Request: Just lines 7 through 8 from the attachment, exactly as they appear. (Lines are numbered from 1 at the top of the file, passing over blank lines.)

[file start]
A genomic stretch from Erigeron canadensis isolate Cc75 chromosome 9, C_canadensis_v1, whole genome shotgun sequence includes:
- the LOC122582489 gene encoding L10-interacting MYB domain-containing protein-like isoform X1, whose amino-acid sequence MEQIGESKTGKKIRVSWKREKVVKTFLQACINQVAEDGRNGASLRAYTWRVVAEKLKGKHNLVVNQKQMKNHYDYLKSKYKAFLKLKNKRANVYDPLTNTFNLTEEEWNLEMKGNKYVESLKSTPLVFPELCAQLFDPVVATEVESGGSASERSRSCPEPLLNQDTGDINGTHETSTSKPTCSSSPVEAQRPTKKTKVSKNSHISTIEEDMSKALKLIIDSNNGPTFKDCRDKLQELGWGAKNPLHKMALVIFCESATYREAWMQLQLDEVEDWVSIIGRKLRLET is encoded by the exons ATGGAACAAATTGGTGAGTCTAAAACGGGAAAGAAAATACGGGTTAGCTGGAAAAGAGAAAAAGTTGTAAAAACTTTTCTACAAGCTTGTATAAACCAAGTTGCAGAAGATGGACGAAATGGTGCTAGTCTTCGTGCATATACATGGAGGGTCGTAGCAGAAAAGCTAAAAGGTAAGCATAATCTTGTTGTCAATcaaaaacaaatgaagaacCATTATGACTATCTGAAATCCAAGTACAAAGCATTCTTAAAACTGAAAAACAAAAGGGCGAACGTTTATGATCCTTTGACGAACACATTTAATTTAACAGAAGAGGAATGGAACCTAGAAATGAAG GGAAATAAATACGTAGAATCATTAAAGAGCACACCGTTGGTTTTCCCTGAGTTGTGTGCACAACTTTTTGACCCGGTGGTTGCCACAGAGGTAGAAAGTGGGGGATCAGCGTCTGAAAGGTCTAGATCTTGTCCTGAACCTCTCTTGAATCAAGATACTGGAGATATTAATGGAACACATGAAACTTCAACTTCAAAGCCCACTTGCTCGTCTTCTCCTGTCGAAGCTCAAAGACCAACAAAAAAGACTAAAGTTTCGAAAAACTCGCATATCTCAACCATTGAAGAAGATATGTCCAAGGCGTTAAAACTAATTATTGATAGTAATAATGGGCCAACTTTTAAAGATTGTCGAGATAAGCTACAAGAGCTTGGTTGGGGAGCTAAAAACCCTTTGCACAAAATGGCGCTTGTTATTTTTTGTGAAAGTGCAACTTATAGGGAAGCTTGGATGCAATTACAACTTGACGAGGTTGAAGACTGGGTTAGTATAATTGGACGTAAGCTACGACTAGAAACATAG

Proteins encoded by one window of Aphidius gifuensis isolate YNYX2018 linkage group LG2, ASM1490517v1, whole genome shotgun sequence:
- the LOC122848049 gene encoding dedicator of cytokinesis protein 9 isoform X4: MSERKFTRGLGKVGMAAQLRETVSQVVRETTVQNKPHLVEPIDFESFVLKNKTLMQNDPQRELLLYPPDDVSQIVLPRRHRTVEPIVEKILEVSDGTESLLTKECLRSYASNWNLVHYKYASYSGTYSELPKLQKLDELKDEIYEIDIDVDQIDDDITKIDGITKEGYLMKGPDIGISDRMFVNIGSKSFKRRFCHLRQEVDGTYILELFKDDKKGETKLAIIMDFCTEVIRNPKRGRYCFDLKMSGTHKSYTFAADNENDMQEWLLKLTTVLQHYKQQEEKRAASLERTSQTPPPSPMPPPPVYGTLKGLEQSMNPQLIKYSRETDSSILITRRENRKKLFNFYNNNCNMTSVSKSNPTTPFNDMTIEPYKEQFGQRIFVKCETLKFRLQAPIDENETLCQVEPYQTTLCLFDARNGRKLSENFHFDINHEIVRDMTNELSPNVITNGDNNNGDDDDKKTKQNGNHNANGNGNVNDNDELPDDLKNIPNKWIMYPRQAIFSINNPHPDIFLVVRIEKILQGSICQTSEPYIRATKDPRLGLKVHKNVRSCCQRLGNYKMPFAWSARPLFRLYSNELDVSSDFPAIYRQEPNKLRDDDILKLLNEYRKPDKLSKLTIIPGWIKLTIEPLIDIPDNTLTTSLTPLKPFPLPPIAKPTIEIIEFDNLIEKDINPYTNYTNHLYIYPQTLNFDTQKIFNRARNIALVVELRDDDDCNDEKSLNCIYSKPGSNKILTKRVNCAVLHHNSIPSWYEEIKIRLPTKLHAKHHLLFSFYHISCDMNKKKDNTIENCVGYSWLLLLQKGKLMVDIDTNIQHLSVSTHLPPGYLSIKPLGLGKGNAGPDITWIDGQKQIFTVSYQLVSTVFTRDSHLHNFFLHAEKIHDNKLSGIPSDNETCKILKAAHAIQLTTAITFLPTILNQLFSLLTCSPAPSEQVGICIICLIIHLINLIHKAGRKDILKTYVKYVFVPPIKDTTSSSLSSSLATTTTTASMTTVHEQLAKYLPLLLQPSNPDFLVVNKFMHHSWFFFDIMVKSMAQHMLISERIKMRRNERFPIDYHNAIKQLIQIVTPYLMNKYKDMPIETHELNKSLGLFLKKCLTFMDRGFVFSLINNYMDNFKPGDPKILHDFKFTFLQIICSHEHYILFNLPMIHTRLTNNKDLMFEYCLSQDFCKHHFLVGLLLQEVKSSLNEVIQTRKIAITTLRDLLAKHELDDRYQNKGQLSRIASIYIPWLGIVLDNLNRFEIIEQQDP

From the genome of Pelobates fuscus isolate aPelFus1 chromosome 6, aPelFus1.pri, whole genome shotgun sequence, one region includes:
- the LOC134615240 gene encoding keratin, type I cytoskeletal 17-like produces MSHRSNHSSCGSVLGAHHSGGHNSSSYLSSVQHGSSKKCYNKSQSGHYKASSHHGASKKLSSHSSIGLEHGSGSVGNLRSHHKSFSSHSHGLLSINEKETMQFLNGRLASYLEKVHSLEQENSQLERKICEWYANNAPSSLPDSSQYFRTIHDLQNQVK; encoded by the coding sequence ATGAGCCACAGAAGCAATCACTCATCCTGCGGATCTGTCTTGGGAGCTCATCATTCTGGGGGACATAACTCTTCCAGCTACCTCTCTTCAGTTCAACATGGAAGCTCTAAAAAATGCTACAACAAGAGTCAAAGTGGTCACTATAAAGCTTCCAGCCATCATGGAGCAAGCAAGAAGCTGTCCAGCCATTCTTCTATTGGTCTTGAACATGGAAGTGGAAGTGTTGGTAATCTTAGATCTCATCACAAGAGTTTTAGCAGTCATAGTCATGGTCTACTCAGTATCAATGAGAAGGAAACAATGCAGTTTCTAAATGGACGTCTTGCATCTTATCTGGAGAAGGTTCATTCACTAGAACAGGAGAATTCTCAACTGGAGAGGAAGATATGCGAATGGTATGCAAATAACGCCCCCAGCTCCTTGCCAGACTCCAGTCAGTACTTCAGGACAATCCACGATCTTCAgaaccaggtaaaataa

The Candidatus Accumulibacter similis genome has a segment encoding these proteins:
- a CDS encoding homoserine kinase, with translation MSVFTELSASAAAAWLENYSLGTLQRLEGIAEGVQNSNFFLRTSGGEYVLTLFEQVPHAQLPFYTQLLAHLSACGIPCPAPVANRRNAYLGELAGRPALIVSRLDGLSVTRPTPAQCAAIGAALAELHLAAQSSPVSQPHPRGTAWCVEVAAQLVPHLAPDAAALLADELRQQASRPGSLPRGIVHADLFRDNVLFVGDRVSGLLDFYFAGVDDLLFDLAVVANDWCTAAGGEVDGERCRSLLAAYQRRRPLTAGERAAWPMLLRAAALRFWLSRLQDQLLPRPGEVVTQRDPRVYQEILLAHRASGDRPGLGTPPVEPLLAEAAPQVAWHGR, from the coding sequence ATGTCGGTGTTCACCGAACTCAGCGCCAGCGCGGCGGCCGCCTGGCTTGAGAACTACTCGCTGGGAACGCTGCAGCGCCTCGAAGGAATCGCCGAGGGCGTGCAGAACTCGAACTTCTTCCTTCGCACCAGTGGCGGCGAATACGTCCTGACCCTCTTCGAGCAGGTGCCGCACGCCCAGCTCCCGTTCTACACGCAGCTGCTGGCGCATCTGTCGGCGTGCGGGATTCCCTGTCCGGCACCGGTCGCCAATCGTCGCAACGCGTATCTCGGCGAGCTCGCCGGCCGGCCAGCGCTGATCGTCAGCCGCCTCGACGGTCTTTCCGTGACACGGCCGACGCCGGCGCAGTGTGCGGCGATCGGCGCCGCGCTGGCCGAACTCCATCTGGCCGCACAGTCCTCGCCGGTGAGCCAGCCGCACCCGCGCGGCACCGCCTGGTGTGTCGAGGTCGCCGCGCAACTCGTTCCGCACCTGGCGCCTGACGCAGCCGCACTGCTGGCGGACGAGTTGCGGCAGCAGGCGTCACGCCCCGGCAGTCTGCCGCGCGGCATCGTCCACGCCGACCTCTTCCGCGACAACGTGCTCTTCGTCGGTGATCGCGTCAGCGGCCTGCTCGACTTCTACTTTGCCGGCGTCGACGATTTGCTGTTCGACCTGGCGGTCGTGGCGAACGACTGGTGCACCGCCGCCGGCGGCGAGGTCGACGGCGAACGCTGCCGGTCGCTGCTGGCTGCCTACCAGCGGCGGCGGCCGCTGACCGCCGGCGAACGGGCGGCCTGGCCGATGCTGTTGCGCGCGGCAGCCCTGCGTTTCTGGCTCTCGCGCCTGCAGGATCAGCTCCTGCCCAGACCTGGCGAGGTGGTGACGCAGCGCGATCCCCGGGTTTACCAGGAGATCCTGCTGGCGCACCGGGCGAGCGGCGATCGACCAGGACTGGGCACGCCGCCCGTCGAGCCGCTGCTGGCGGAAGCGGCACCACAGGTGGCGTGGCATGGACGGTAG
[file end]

The Candidatus Accumulibacter similis genome has a segment encoding these proteins:
- a CDS encoding homoserine kinase, with translation MSVFTELSASAAAAWLENYSLGTLQRLEGIAEGVQNSNFFLRTSGGEYVLTLFEQVPHAQLPFYTQLLAHLSACGIPCPAPVANRRNAYLGELAGRPALIVSRLDGLSVTRPTPAQCAAIGAALAELHLAAQSSPVSQPHPRGTAWCVEVAAQLVPHLAPDAAALLADELRQQASRPGSLPRGIVHADLFRDNVLFVGDRVSGLLDFYFAGVDDLLFDLAVVANDWCTAAGGEVDGERCRSLLAAYQRRRPLTAGERAAWPMLLRAAALRFWLSRLQDQLLPRPGEVVTQRDPRVYQEILLAHRASGDRPGLGTPPVEPLLAEAAPQVAWHGR, from the coding sequence ATGTCGGTGTTCACCGAACTCAGCGCCAGCGCGGCGGCCGCCTGGCTTGAGAACTACTCGCTGGGAACGCTGCAGCGCCTCGAAGGAATCGCCGAGGGCGTGCAGAACTCGAACTTCTTCCTTCGCACCAGTGGCGGCGAATACGTCCTGACCCTCTTCGAGCAGGTGCCGCACGCCCAGCTCCCGTTCTACACGCAGCTGCTGGCGCATCTGTCGGCGTGCGGGATTCCCTGTCCGGCACCGGTCGCCAATCGTCGCAACGCGTATCTCGGCGAGCTCGCCGGCCGGCCAGCGCTGATCGTCAGCCGCCTCGACGGTCTTTCCGTGACACGGCCGACGCCGGCGCAGTGTGCGGCGATCGGCGCCGCGCTGGCCGAACTCCATCTGGCCGCACAGTCCTCGCCGGTGAGCCAGCCGCACCCGCGCGGCACCGCCTGGTGTGTCGAGGTCGCCGCGCAACTCGTTCCGCACCTGGCGCCTGACGCAGCCGCACTGCTGGCGGACGAGTTGCGGCAGCAGGCGTCACGCCCCGGCAGTCTGCCGCGCGGCATCGTCCACGCCGACCTCTTCCGCGACAACGTGCTCTTCGTCGGTGATCGCGTCAGCGGCCTGCTCGACTTCTACTTTGCCGGCGTCGACGATTTGCTGTTCGACCTGGCGGTCGTGGCGAACGACTGGTGCACCGCCGCCGGCGGCGAGGTCGACGGCGAACGCTGCCGGTCGCTGCTGGCTGCCTACCAGCGGCGGCGGCCGCTGACCGCCGGCGAACGGGCGGCCTGGCCGATGCTGTTGCGCGCGGCAGCCCTGCGTTTCTGGCTCTCGCGCCTGCAGGATCAGCTCCTGCCCAGACCTGGCGAGGTGGTGACGCAGCGCGATCCCCGGGTTTACCAGGAGATCCTGCTGGCGCACCGGGCGAGCGGCGATCGACCAGGACTGGGCACGCCGCCCGTCGAGCCGCTGCTGGCGGAAGCGGCACCACAGGTGGCGTGGCATGGACGGTAG